Lucy answered a few of our questions …

– Where did the idea come from for All the Beggars Riding?

Some years ago, just after my first novel was published and before I’d even begun my second, I had a dream, in which this double-layered, double-crossing surgeon’s life came to me. It was such a vivid and startling dream that I took note of it, and for the next few years started seeking out stories of people who lead double lives and men who have a second family, mistresses who have their lover’s babies …

Around the same time, my mum had been researching our family history, and she uncovered the story of an ancestor – my great-great-grandfather – who left a wife and seven, soon to be eight, children in Bristol to sail for the gold mines in America. He disappeared almost without trace soon after he arrived, and there are enough mysteries in his story and the documents that remain to make us suspect he fell in love with someone on the voyage and decided to start a new life, or had simply had enough of the grind of life in England and wanted to disappear. This has nothing directly to do with my novel, of course – but we were talking a lot about him and about family secrets.

Also, my novel The Meeting Point had been about thwarted and illicit love affairs and dangerous obsessions, and I wanted to take that idea further, go even deeper into the darkest corners of the heart.

And finally, the spark that set me actually writing was watching a brilliant, incredibly moving film called My Architect, a documentary made by the son of the architect Louis Kahn. When Kahn died, he left behind three families – and his son Nathaniel made the film as a way of trying to find out who his father was, going to the buildings he’d designed and speaking to the women who had loved him and stayed with him, even knowing they weren’t his only families. (read more)

Interview with Writing.ie

Interviews

je07lucy_caldwellEleanor Fitzsimmons © 7 March 2013.
Posted on writing.ie

“I start the novel with this fictional documentary based very much on the stories told by the Belarusian journalist Svetlana Alexievich (in her book Voices from Chernobyl) using testimony from people, especially women but some men also, firemen and soldiers, who had been involved in the Chernobyl catastrophe. One story in particular is told by a woman about her fireman husband. I base my fictional documentary on it because it is one of the most moving stories about love I have ever read.”

Lucy describes the difficulty of inventing memoir in a way that makes it truly authentic and credible.

“I had to do such meticulous research. I used a brilliant website that I credit in the book, CAIN (Conflict Archive on the Internet) and using this I was able to check what was actually happening on any given day in Northern Ireland. For instance when Lara travels to Belfast as a little girl I was able to check what the weather was like on that actual day.”

Was it important to be that accurate, I wonder? As this is a novel surely she could have simply made it up? Was it necessary for her to incorporate that level of accuracy?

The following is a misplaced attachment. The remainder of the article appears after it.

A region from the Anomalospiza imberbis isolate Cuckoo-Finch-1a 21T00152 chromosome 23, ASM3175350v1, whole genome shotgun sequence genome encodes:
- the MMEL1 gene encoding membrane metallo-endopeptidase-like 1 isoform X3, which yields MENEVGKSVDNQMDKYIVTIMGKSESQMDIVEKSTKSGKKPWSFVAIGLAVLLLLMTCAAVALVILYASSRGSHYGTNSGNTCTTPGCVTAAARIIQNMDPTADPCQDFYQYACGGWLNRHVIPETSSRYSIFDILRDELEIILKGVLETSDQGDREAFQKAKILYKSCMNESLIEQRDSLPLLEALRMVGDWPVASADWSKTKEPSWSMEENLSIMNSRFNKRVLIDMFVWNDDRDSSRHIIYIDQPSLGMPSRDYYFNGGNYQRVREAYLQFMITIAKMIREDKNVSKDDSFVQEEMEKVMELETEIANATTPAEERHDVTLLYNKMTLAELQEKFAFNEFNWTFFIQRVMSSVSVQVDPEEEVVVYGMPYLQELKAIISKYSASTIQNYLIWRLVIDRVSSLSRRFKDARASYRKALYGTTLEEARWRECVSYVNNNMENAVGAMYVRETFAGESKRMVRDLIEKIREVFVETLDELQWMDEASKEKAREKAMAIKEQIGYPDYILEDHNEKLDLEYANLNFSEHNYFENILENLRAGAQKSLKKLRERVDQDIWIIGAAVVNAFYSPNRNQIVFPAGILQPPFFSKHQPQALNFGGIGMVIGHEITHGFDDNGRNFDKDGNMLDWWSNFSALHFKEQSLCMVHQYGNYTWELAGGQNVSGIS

“It was important as it had to be as close to memoir as possible. It was important for this book and for this character as she is so concerned with the difference between something being true and being untrue, fact and fiction and recovering the truth and how memories come to you suddenly out of the blue and how you don’t narrate your own story in a seamless telling of it.” (read the full interview)

Drawing on dynamics, from Belfast to Iraq

Interviews

8488968398_fc1b101395_bLucy Caldwell’s latest novel is inspired by an ancestor’s dramatic life, and her own career has taken her from the stage to the page and recently to Iraq
Interview published in the Irish Times, Monday April 15.

When Lucy Caldwell was 13, an English teacher at school set her class an unusual exercise. The students had been reading How Many Miles to Babylon? by Jennifer Johnston, and were asked to write an extra chapter for the book.

Caldwell, who knew the characters well, became obsessed with it – and decided to write an extra ending. “It came after Jennifer’s ending and I loved working on it. That’s honestly when I realised that I wanted to be a writer.”

Her first work was not in fiction, but in theatre – a short play, The River , which was performed at the Edinburgh Festival Fringe. A longer play followed, Leaves , produced by Druid and directed by Garry Hynes. Drama and literature did battle, and in the same year, Caldwell’s debut novel, Where They Were Missed , was published.

“I started off writing plays and novels at the same time, because I go with whatever tugs at me, but I can’t work on a novel and a play simultaneously. You need to be in control of your form, while knowing the possibilities and limitations of each.”

A third novel, All The Beggars Riding , has just been published, and its genesis comes from a fascinating family story. Caldwell’s mother, in tracing the family’s genealogy, discovered that Lucy’s great-great-grandfather emigrated from Bristol. He left behind a pregnant wife, seven children and was never heard from again.

“We think he faked his own death, and started a new life,” says Caldwell over a pot of tea in Dublin. “As a novelist, you want to fill in the gaps about why he did it, where he went. Around the same time, I had a dream about a doctor who led a double life. At the time I wasn’t looking to write a new story but I would rip stories out of newspapers about secret lives and people kept telling me their own stories at literary festivals.”

All The Beggars Riding is told from the point of view of Lara, a woman whose surgeon father died when she was young. Lara’s life is in London, but she discovers her father had another family in Belfast. It examines the horror of separate families who share a father and husband, with many dualities to the story. “I’m fascinated by the extent to which you can ever really know someone and as a writer, you are, in a way, leading a double life, because you spend far more time with your characters than with your own family.” (read more)